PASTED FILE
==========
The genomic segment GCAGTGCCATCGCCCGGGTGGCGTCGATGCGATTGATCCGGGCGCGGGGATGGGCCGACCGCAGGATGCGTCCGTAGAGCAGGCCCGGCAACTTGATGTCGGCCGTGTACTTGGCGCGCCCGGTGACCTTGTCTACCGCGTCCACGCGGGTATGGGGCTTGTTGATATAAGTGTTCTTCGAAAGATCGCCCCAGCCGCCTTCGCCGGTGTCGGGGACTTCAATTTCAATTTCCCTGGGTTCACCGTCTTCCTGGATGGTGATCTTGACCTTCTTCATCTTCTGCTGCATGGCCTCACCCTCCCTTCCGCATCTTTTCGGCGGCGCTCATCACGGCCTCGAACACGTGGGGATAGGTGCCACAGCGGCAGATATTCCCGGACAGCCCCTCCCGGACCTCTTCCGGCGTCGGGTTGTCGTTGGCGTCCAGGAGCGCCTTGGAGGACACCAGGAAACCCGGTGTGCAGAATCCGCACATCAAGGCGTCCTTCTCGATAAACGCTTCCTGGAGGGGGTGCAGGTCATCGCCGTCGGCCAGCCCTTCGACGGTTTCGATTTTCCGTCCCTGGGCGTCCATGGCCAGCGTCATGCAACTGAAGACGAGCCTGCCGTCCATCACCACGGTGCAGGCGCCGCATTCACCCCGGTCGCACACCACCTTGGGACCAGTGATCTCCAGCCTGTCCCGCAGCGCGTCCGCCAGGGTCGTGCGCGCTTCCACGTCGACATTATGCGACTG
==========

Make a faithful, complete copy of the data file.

The genomic segment GCAGTGCCATCGCCCGGGTGGCGTCGATGCGATTGATCCGGGCGCGGGGATGGGCCGACCGCAGGATGCGTCCGTAGAGCAGGCCCGGCAACTTGATGTCGGCCGTGTACTTGGCGCGCCCGGTGACCTTGTCTACCGCGTCCACGCGGGTATGGGGCTTGTTGATATAAGTGTTCTTCGAAAGATCGCCCCAGCCGCCTTCGCCGGTGTCGGGGACTTCAATTTCAATTTCCCTGGGTTCACCGTCTTCCTGGATGGTGATCTTGACCTTCTTCATCTTCTGCTGCATGGCCTCACCCTCCCTTCCGCATCTTTTCGGCGGCGCTCATCACGGCCTCGAACACGTGGGGATAGGTGCCACAGCGGCAGATATTCCCGGACAGCCCCTCCCGGACCTCTTCCGGCGTCGGGTTGTCGTTGGCGTCCAGGAGCGCCTTGGAGGACACCAGGAAACCCGGTGTGCAGAATCCGCACATCAAGGCGTCCTTCTCGATAAACGCTTCCTGGAGGGGGTGCAGGTCATCGCCGTCGGCCAGCCCTTCGACGGTTTCGATTTTCCGTCCCTGGGCGTCCATGGCCAGCGTCATGCAACTGAAGACGAGCCTGCCGTCCATCACCACGGTGCAGGCGCCGCATTCACCCCGGTCGCACACCACCTTGGGACCAGTGATCTCCAGCCTGTCCCGCAGCGCGTCCGCCAGGGTCGTGCGCGCTTCCACGTCGACATTATGCGACTG